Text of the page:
Hlophe son's case - magistrate pulls out

2012-03-13 18:03

Cape Town - The magistrate presiding over the fraud case involving Thuthuka Hlophe - the son of Western Cape Judge President John Hlophe - withdrew from the case on Tuesday.

Magistrate Susan Smith first ruled that defence allegations that the charges were maliciously brought, and that prosecutor Ezmarelda Johnson had behaved in an unethical and irregular manner, were unfounded.

She added: "I have no doubts as to the validity of the charges, and there are no grounds to say that the State was malicious in bringing the charges, or that the prosecutor behaved in an unethical or irregular manner."

She said the request by defence counsel Thembalihle Sidaki for the court to rule on the validity of the charges meant that she had had to peruse documents dealing with the merits of the case.

This resulted in her now having pre-trial knowledge of the merits of the case, which meant that she could no longer preside in the case, and that she was obliged to recuse herself.

She said she would have to inform the Western Cape president of the regional court of the development, to enable him to allocate another magistrate to the case.

The trial is now expected to begin on Wednesday, before Magistrate Kenny Pieterse, on six counts of fraud, three of theft, three of uttering (presenting) forged documents, one of defeating the ends of justice, and one violation of the Identification Act.

Smith said the prosecutor was accused of unethical and irregular behaviour for adding a 15th charge - conspiracy to commit fraud - and then withdrawing the charge after the defence had requested further particulars about it.

Smith said the State was under no obligation to give reasons for its actions, and that the prosecutor had the right to decide the charges.

Although under no obligation to do so, the prosecutor had nevertheless explained the withdrawal of the conspiracy count - that to have provided the defence with the details requested would have delayed the proceedings.

Smith said the arguments presented by Sidaki, about the prosecution itself being malicious, and the prosecutor behaving in an unethical and irregular manner, had no basis in law.

  • kayley.segal - 2012-03-13 18:15


  • Erich - 2012-03-13 18:23

    Recusal is the easy way out. Knowing to what extremes the JP is capable of, it would be a nightmare for any Cape magistrate to hear this case. They should consider getting a magistrate from another division.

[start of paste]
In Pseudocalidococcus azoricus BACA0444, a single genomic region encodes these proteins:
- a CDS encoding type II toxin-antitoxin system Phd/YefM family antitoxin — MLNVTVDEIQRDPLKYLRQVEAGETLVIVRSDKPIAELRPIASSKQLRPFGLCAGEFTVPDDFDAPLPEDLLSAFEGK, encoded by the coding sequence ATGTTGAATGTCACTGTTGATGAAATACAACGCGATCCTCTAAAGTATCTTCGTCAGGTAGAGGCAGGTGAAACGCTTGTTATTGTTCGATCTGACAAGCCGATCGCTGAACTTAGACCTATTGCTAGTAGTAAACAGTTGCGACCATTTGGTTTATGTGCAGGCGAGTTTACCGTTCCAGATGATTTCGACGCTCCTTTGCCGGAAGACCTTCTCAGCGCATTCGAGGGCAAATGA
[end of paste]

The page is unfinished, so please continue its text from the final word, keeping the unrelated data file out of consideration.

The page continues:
Cracker - 2012-03-13 19:45

      If the magistrate did not recuse herself it would have given rise to so many extra (unnecessary, but still)excuses later on to further find reasons to postpone the matter at various levels. PLACE THE EVIDENCE BEFORE THE COURT AND GET IT OVER WITH. In the meanwhile the justice system is losing its credibility while the lawyers and the big wigs are playing their games and tarnishing the image of the system. Once more, F.CK the rest of us, even while the same lawyers who should be thankful for the very system they are f.cking are doing very well for themselves, thank you! The games must stop. If it requires serious legislation and even amendments to the Constitution to make it clear that certain games are not acceptable in the application of our freedoms and expectations, then the political parties in Parliament must take the necessary steps.

      Helmut - 2012-03-13 20:33

      Hlope sen. is a big buddy of our uncle Jacob. Add it all up and what do you get?

  • Cracker - 2012-03-13 19:16

    This is not how the justice system should operate. Review it. Not to take away rights or freedoms but to prevent abuse of the system. And fire all the incompetents supposedly entrusted to enforce the legal system in all its aspects from start to finish.

  • Mantsho - 2012-03-13 20:20

    No smoke without a fire. Banana republic we are going.

  • John - 2012-03-14 14:44

    What she did was ethical and correct. Had she continued with the trial, at the end, the defense would have accused her of being prejudiced, as she had prior knowledge of the case. She has closed a loop-hole which would have been used after the facts.

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